Introduction || What is DDP || Single-Node Multi-GPU Training || Fault Tolerance || Multi-Node training || minGPT Training

Multinode Training

Authors: Suraj Subramanian

What you will learn
  • Launching multinode training jobs with torchrun

  • Code changes (and things to keep in mind) when moving from single-node to multinode training.

View the code used in this tutorial on GitHub

  • Familiarity with multi-GPU training and torchrun

  • 2 or more TCP-reachable GPU machines (this tutorial uses AWS p3.2xlarge instances)

  • PyTorch installed with CUDA on all machines

Follow along with the video below or on youtube.

Multinode training involves deploying a training job across several machines. There are two ways to do this:

  • running a torchrun command on each machine with identical rendezvous arguments, or

  • deploying it on a compute cluster using a workload manager (like SLURM)

In this video we will go over the (minimal) code changes required to move from single-node multigpu to multinode training, and run our training script in both of the above ways.

Note that multinode training is bottlenecked by inter-node communication latencies. Running a training job on 4 GPUs on a single node will be faster than running it on 4 nodes with 1 GPU each.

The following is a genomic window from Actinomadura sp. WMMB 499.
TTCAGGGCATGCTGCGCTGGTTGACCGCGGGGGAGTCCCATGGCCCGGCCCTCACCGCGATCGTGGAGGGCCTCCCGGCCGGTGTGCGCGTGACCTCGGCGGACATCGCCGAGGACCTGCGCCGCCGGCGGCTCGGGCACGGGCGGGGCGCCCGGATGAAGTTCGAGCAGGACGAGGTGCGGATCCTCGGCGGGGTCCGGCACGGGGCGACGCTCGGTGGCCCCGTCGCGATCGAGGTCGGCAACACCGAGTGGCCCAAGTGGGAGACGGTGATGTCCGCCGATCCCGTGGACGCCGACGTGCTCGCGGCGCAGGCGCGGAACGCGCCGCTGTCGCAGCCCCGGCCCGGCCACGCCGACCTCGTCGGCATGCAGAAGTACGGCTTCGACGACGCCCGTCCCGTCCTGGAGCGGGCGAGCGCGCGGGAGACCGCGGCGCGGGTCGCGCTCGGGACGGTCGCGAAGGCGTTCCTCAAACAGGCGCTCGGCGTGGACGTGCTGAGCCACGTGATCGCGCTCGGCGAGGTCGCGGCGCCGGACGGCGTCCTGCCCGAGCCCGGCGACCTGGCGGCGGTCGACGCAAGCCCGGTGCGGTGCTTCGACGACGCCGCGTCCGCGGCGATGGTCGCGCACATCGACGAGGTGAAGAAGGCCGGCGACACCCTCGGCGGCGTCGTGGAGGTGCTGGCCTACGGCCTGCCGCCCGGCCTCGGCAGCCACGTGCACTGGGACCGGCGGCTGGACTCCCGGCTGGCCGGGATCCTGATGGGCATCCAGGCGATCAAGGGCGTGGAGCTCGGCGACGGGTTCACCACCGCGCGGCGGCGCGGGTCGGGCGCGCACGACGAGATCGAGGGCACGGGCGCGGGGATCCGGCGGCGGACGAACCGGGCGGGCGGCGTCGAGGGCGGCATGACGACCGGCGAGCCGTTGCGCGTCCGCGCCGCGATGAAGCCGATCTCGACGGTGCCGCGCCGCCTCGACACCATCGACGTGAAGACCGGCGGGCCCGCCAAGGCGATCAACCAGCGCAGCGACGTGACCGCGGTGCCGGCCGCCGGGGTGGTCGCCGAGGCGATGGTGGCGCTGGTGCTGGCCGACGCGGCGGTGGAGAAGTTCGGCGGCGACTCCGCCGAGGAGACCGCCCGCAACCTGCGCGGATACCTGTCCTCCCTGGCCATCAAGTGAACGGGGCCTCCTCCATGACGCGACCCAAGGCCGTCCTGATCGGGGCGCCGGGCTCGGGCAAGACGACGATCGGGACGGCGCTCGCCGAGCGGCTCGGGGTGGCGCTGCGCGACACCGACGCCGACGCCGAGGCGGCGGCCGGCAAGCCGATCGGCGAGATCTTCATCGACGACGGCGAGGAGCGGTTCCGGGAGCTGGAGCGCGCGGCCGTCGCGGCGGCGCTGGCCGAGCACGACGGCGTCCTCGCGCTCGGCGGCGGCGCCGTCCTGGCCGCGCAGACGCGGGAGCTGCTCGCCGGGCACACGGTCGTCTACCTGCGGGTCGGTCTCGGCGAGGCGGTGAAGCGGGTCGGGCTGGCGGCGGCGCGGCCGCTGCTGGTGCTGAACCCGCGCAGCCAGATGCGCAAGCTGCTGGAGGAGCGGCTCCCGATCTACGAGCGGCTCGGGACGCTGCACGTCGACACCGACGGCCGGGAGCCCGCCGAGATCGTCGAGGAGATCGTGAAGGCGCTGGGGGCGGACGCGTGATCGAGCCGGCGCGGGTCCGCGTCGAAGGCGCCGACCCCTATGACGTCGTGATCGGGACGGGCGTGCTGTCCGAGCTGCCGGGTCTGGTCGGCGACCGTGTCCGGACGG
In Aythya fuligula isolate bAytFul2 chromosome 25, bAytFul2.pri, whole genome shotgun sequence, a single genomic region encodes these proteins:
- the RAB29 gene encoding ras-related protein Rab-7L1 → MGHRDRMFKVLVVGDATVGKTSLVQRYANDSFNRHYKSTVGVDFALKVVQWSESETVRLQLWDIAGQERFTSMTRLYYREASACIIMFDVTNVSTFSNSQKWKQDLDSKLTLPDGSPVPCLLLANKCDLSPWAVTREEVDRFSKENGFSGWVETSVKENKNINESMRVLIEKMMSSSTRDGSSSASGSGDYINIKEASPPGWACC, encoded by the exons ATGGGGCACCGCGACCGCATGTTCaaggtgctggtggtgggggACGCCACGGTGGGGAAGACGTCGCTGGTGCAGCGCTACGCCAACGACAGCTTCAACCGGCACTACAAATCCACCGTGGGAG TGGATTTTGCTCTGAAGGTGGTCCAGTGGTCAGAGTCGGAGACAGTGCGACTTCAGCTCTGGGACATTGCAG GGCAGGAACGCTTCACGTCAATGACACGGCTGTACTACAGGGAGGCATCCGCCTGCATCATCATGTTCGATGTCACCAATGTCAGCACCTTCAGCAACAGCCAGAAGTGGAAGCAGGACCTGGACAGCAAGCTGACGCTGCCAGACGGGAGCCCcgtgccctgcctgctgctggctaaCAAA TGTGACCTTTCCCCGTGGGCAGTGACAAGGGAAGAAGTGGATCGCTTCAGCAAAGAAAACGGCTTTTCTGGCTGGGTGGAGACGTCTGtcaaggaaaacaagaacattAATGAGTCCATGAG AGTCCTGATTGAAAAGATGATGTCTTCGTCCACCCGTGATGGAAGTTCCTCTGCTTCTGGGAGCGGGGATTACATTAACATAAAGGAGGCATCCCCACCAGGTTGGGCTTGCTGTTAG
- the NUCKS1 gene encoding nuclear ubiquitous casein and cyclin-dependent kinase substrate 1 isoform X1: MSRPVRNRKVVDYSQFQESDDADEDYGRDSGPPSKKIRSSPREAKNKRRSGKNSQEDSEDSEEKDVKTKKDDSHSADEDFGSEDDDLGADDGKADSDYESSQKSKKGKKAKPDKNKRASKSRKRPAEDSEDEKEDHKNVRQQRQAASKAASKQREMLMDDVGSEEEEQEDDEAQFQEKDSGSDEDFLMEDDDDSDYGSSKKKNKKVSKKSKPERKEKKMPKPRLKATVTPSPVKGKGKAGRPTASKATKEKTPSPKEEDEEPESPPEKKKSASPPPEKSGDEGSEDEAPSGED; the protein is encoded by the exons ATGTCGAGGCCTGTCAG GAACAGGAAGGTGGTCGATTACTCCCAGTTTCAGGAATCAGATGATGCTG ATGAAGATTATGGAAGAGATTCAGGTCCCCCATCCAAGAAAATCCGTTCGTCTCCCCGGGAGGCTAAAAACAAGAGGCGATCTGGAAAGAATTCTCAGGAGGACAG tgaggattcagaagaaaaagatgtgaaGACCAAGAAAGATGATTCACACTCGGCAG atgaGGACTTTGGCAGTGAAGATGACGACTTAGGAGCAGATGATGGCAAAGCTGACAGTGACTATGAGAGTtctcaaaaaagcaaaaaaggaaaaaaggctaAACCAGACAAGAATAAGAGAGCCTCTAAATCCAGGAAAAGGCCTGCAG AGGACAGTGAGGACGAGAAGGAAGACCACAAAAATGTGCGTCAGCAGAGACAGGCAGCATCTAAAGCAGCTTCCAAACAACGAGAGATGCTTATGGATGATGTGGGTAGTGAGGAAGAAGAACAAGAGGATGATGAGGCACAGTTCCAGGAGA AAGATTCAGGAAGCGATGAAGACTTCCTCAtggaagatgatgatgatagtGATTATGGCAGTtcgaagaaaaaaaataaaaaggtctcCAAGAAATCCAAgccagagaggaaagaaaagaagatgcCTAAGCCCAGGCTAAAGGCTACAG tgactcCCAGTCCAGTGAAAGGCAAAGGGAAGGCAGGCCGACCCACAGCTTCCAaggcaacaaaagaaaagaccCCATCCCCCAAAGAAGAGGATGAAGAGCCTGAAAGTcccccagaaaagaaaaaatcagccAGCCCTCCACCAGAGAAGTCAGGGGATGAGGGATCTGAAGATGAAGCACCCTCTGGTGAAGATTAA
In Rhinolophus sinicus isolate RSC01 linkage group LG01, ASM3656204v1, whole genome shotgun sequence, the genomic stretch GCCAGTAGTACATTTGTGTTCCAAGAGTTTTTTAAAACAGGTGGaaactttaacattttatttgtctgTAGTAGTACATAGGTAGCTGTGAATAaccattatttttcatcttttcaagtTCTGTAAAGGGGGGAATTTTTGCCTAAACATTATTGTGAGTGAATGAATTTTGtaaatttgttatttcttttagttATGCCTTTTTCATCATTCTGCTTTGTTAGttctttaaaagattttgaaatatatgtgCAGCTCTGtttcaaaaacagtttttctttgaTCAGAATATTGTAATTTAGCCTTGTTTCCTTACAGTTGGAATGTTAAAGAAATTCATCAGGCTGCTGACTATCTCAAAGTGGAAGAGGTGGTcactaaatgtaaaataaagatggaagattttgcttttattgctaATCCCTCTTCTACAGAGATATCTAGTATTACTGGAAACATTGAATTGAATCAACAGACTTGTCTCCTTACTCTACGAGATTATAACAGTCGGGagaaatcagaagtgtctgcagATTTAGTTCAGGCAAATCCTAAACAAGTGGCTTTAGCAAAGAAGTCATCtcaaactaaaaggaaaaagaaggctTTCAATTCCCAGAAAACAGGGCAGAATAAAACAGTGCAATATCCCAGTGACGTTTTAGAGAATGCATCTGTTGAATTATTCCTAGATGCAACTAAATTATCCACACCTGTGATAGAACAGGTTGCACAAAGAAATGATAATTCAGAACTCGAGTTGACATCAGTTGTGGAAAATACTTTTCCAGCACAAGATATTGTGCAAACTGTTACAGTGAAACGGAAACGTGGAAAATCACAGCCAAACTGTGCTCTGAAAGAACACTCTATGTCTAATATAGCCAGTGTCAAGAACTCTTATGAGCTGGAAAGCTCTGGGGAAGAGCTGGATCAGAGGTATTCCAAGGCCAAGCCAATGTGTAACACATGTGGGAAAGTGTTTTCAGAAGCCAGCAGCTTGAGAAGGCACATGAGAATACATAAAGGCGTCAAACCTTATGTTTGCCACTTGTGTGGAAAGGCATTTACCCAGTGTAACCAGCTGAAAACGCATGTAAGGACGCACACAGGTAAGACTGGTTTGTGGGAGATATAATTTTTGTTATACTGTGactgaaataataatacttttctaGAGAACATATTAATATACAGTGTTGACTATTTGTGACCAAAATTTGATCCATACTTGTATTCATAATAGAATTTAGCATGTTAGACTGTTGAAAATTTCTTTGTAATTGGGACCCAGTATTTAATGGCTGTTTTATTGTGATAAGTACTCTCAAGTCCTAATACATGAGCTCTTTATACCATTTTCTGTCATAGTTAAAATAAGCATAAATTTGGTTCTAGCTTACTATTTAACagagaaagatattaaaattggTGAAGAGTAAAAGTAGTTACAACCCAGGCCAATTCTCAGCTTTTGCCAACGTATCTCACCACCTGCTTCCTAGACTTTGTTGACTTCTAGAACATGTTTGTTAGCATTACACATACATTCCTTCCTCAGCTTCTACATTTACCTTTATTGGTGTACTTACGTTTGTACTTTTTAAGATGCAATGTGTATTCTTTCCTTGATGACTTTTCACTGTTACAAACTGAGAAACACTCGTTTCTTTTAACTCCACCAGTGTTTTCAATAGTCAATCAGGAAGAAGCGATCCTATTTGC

Local and Global ranks

In single-node settings, we were tracking the gpu_id of each device running our training process. torchrun tracks this value in an environment variable LOCAL_RANK which uniquely identifies each GPU-process on a node. For a unique identifier across all the nodes, torchrun provides another variable RANK which refers to the global rank of a process.


Do not use RANK for critical logic in your training job. When torchrun restarts processes after a failure or membership changes, there is no guarantee that the processes will hold the same LOCAL_RANK and RANKS.

Heteregeneous Scaling

Torchrun supports heteregenous scaling i.e. each of your multinode machines can have different number of GPUs participating in the training job. In the video, I deployed the code on 2 machines where one machine has 4 GPUs and the other used only 2 GPUs.


  • Ensure that your nodes are able to communicate with each other over TCP.

  • Set env variable NCCL_DEBUG to INFO (using export NCCL_DEBUG=INFO) to print verbose logs that can help diagnose the issue.

  • Sometimes you might need to explicitly set the network interface for the distributed backend (export NCCL_SOCKET_IFNAME=eth0). Read more about this here.

Further Reading

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